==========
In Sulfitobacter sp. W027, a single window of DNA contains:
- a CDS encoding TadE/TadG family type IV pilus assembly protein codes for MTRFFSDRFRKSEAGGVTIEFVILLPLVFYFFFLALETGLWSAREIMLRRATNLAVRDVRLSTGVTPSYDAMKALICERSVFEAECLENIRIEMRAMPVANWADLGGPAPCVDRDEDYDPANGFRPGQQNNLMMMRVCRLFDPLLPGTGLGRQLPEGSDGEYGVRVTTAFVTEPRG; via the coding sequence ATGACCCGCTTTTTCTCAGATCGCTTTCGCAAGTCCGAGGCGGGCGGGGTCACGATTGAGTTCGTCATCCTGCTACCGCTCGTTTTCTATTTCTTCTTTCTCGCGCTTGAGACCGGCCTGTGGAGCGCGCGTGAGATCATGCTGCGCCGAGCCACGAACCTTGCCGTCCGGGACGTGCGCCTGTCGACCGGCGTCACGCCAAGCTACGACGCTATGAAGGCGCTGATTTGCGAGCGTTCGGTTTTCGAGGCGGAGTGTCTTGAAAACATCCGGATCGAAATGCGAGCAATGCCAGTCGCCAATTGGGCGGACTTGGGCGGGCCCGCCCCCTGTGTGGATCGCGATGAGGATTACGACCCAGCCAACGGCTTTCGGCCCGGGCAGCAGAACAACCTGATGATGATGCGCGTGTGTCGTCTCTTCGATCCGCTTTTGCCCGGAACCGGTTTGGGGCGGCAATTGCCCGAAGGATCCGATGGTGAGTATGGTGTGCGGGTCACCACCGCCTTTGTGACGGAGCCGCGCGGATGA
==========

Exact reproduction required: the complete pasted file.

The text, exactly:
In Sulfitobacter sp. W027, a single window of DNA contains:
- a CDS encoding TadE/TadG family type IV pilus assembly protein codes for MTRFFSDRFRKSEAGGVTIEFVILLPLVFYFFFLALETGLWSAREIMLRRATNLAVRDVRLSTGVTPSYDAMKALICERSVFEAECLENIRIEMRAMPVANWADLGGPAPCVDRDEDYDPANGFRPGQQNNLMMMRVCRLFDPLLPGTGLGRQLPEGSDGEYGVRVTTAFVTEPRG; via the coding sequence ATGACCCGCTTTTTCTCAGATCGCTTTCGCAAGTCCGAGGCGGGCGGGGTCACGATTGAGTTCGTCATCCTGCTACCGCTCGTTTTCTATTTCTTCTTTCTCGCGCTTGAGACCGGCCTGTGGAGCGCGCGTGAGATCATGCTGCGCCGAGCCACGAACCTTGCCGTCCGGGACGTGCGCCTGTCGACCGGCGTCACGCCAAGCTACGACGCTATGAAGGCGCTGATTTGCGAGCGTTCGGTTTTCGAGGCGGAGTGTCTTGAAAACATCCGGATCGAAATGCGAGCAATGCCAGTCGCCAATTGGGCGGACTTGGGCGGGCCCGCCCCCTGTGTGGATCGCGATGAGGATTACGACCCAGCCAACGGCTTTCGGCCCGGGCAGCAGAACAACCTGATGATGATGCGCGTGTGTCGTCTCTTCGATCCGCTTTTGCCCGGAACCGGTTTGGGGCGGCAATTGCCCGAAGGATCCGATGGTGAGTATGGTGTGCGGGTCACCACCGCCTTTGTGACGGAGCCGCGCGGATGA